Poltergeist is undoubtedly one of the best ghost stories committed to film. Heck it ranks right on up there as a all time classic horror flick. But as far as the Arbor Day connection--well it's bit thin. But that tree....oh that tree! It's a great ploy of the spirits to "possess" the creepy tree that just happens to be outside Robbie and Carol Anne's bedroom during a very scary storm. The tree, of course, scoops Robbie up and hauls him outside into the lightening--all the while, Carol Anne is the real object of ghostly desire. Robbie's "tree predicament" leaves little Carol Anne all along in the house, giving the evil spirit that covets her the perfect window to kidnap her into the netherworld. The storm is getting closer...Robbie
Friday, April 30, 2010
Creepshow: expert The Lonesome Death of Jordy Verill 1982
From E.C. comics, Stephen King and George Romero (!), comes this tale of Jordy Verill, played by King himself, and his encounter with a very odd meteorite! While Jordy witnesses the crash landing of said "meteor," and then fantasizes about how much the college will pay him for it (a whopping $200!), he fails to notice that the extra-terretrial object is emitting a strange gas. After waking to the worst shaving nightmare ever, Jordy then discovers he's grown a green, plant like beard.... Well, things go downhill pretty fast from this moment. Jordy finds himself wanting to take a bath in the worst way....a bad idea, as the apparition in his bathroom mirror of his long dead father tries tell him! You ain't gonna get in that tub, are you? It's the water it wants, Jordy. Don't you know that? You get in that water, you, Jordy, you might as well sign you death warrant! Jordy's dead father
The Double Garden 1970
Better known as The Revenge of Doctor X, in some places the Mad Doctor of Blood Island (and lesser known here in the US as The Venus Fly Trap), this is definitely a piece of late 60's/early 70's shlock. It is sort of remake of Frankenstein with a low budget japanese frame. It has absolutely nothing to do with the Doctor X gettin' him some revenge, in fact, the doc is Doctor Bragan, played by James Craig--a worn out NASA scientist, and not a very convincing one at that. No one named "Doctor X" even appears in the film. If there is any revenge here, it would have to be Doc Bragen going bonkers after taking a "rest cure" in Japan, which he travels to, inexplicably, with his Venus Fly Trap plant! He gets around to unleashing a blood craving plant creature on the Japanese countryside, after going stark raving mad (evil laughter and all). Of course, this all happens after the topless sun bathing on the local beach. I have to say, however, that I have a slight soft spot for this plant creature! I mean, how cool is a bi-pedal, blood sucking plant with venus fly traps for hands and feet?? It's most definitely at home on killer plant celebration of Arbor Day. Having said all that, though, I can also say that I completely understand how this movie garners at 2.9 on the Internet Movie Database!! Here, take the lamb, take the lamb Dr. Bragen to his "creature"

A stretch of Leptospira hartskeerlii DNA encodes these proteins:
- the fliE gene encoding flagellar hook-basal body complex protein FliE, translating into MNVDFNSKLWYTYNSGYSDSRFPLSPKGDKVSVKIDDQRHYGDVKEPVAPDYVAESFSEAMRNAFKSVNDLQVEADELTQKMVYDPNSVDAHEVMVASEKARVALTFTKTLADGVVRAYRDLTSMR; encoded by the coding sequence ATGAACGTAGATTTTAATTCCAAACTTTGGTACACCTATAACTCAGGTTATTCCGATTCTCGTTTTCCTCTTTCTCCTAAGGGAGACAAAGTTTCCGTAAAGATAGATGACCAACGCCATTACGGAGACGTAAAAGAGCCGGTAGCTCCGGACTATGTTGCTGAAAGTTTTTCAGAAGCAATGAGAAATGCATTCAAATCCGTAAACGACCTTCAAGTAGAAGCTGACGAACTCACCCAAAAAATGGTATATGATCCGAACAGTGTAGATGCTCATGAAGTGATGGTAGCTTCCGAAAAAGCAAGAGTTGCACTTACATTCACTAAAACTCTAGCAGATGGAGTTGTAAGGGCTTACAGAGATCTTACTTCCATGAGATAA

First up: The Little Shop of Horrors 1960
Eclipsed somewhat by it's famous musical remake, the original of this people munching venus fly trap from hell has it's own charm. First of all, this is a Roger Corman movie. Next, Jonathan Haze is every bit the Seymour that Rick Moranis is, without the singing, of course. [The only singing here is provided by Jack Griffin , tackling the role of "Drunk". delighting us with the likes of Auld Lang Syne, etc. in inebriated tones.] Haze's Seymour seems more innocent that Morainis', possibly because, as mentioned, this IS NOT a musical. He is easy to feel sorry for, and laugh at--all at the same time and not nearly as much of a "stumble-bum". Jackie Joseph is every bit the Audrey as Ellen Greene; in fact, it's quite chilling, at least to me (and maybe I'm easily impressed) how these two women are so alike, like twins, in this role! Of course, the original Little Shop is most famous for Jack Nicholson's appearance as the laughing gas loving dental patient Wilbur Force; but we have other roles here that are just as memorable. Mel Welles, originally a NYC area clinical psychologist and radio dee-jay, in the role Gravis Mushnik (who reportedly helped with the direction of the film) and Leola Wendorff as Siddie Shiva (what a name!), a character that does not even appear in the Frank Oz remake. And the above mentioned Jack Griffin's son Charles B. occupying 5 different roles: Kloy/Drunk at Dentist/Screaming Patient/Audrey Jr./Burglar at Flower Shop. "I'm going to stay behind as look after this mishugina plant" Gravis Mushnik
Thursday, April 29, 2010
Killer plants in the movies have been around since at least the "irradiated" 1950's, when everything in monster movie land was big, atomic and, well...let's just say that by the time they got around to the killer plants, they were running out of things to "atomisize." Tomorrow is Killer Plant day All day. I'm going to "live blog" the movies as they play. I am not new to horror movies!!! I am very new to blogging...just warning. See you tomorrow.